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Anti-Social Behaviour, Crime and Policing Act 2014

ANNEX B: Summary of Powers to Tackle Anti-Social Behaviour to Be Replaced by the Provisions in Parts 1 to 4 of the Act

The anti-social behaviour order

Anti-Social Behaviour Orders (“ASBOs”) are civil orders to protect the public from behaviour that causes, or is likely to cause, harassment, alarm or distress. The Order prohibits the individual from going to specified places or from doing specified things and was established by sections 1 to 4 of the Crime and Disorder Act 1998 (as amended by the Police Reform Act 2002).

Since 2002 the criminal burden of proof (beyond reasonable doubt) has been required to grant an ASBO (the McCann ruling). An ASBO can be granted to anyone above the age of 10. The ASBO must be granted for a minimum of 2 years, there is no maximum term and Orders can be of indefinite duration.

Breach of an ASBO is a criminal offence and can be heard in the Crown Court, magistrates’ court, or Youth Court. On summary conviction the individual may be liable to imprisonment for up to six months and/or a fine not exceeding the statutory maximum (£5,000); or on conviction on indictment the individual may be liable to imprisonment for up to five years.

There are two different types of ASBO – the ASBO on conviction and the ASBO on application. The ASBO on conviction is a civil order attached to a criminal conviction in the Crown Court, magistrates’ court or youth court and is applied for by the prosecutor at the request of the local authority or police. The ASBO on application can be used where someone has not been convicted of a criminal offence but is causing harassment, alarm or distress to others.

The ASBO on conviction will be replaced by the Criminal Behaviour Order, whilst the ASBO on application will be replaced by the injunction to prevent nuisance and annoyance.

The drinking banning order

Drinking Banning Orders (“DBOs”) are used to tackle alcohol-related criminal or disorderly behaviour and were established by Chapter 1 of Part 1 of the Violent Crime Reduction Act 2006.

The Drinking Banning Order is a civil order attached to a criminal conviction in the Crown Court, magistrates’ court or Youth Court. It is considered automatically alongside a conviction for alcohol-related crime or disorder. They can be made either on application to the courts by the police or local authority.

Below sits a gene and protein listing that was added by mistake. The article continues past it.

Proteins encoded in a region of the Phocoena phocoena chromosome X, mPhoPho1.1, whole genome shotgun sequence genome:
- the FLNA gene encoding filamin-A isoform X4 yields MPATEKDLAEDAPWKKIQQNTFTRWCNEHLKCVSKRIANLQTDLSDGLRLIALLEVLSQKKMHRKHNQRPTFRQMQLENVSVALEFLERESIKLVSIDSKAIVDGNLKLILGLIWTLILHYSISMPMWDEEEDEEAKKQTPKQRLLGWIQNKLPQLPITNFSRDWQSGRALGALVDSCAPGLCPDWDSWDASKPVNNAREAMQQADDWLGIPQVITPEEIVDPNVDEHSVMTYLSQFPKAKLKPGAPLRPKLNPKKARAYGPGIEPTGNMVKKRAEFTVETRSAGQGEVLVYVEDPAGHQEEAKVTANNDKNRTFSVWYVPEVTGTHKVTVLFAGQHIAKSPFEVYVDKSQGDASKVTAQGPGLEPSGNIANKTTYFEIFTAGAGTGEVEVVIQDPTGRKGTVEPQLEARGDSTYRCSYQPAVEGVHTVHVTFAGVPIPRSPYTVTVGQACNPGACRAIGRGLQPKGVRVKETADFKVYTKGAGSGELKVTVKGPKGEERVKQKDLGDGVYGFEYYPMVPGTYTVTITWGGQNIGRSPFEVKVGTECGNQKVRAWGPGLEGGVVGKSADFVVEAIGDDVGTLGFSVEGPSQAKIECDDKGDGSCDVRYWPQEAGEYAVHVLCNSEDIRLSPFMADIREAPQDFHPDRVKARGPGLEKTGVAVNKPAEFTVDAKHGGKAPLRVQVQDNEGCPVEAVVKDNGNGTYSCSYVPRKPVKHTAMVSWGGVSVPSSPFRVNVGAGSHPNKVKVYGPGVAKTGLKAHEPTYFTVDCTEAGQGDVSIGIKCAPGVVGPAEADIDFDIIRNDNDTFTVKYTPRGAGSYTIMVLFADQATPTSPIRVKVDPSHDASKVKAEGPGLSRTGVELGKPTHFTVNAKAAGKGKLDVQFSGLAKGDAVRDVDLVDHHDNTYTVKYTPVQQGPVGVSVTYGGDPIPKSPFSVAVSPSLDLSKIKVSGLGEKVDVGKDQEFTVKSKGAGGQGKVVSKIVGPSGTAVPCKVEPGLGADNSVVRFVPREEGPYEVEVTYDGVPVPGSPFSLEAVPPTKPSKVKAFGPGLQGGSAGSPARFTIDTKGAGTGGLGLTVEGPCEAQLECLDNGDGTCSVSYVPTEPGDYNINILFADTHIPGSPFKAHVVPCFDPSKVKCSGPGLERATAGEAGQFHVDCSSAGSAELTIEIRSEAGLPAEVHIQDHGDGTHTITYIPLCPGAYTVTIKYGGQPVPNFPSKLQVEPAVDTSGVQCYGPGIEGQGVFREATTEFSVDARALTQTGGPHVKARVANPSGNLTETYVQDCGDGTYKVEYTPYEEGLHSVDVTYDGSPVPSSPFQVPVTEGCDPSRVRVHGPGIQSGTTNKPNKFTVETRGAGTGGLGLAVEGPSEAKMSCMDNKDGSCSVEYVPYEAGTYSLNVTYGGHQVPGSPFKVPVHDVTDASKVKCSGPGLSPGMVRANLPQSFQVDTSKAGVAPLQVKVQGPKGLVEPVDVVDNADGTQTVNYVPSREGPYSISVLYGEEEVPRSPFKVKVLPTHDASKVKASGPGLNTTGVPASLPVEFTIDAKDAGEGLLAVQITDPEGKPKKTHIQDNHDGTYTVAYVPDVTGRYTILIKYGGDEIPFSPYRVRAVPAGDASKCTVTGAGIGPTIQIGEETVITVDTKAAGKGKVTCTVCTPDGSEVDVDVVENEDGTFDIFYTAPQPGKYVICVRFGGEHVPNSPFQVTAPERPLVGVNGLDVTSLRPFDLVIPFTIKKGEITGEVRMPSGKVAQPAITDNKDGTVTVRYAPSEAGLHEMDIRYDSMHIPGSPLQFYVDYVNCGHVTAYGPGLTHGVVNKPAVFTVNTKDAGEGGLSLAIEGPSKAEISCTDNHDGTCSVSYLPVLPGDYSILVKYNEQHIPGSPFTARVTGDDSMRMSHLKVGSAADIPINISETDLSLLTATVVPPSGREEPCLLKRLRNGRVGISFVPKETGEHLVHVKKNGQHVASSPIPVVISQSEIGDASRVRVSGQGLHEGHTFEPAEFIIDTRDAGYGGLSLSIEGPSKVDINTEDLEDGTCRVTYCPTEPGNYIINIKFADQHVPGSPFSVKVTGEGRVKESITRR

The test for granting a DBO is that the order is necessary to protect others from criminal or disorderly conduct. There is no requirement to prove past anti-social behaviour.

DBOs can be made against an individual aged 16 years and over. They can be granted for a minimum term of six months and a maximum of two years. Breach of a DBO without reasonable excuse is an offence punishable by a fine of up to £2,500.

As with the ASBO, there are two different types of DBO – a DBO on conviction and a DBO on application. The DBO on conviction will be replaced by the criminal behaviour order, whilst the DBO on application will be replaced by the injunction to prevent nuisance and annoyance.

The anti-social behaviour injunction

The Anti-Social Behaviour Injunction (“ASBI”) was established under section 152 of the Housing Act 1996. The injunction under section 152 was recast in broader terms when it was repealed and replaced with section 153A of the Housing Act 1996 (introduced by section 13 of the Anti-social Behaviour Act 2003). Section 153A was subsequently amended by section 26 of the Police and Justice Act 2006).

The ASBI is used to prevent anti-social behaviour being committed by a tenant, and can be applied for by registered providers of social housing, housing action trusts and local housing authorities. It is a civil order applied for in the County Court, and the individual must be over the age of 18. The test is that conduct is capable of causing nuisance or annoyance to a person in the premises or the locality of the premises; and that the individual has used or threatened to use violence and there is a significant risk of harm if the injunction is not granted. The injunction can also be granted if the individual’s behaviour directly or indirectly relates to or affects the housing providers’ management functions. The civil standard of proof applies, namely the balance of probabilities. There is no statutory minimum or maximum term for the Injunction. A power of arrest can be attached to one or more of the provisions in an ASBI if the individual has used or threatened to use violence and there is a significant risk of harm. Breach of an ASBI is not a criminal offence, it is a contempt of court heard in the County Court. Contempt of court carries an unlimited fine and/or up to two years in prison.

Individual support orders and intervention orders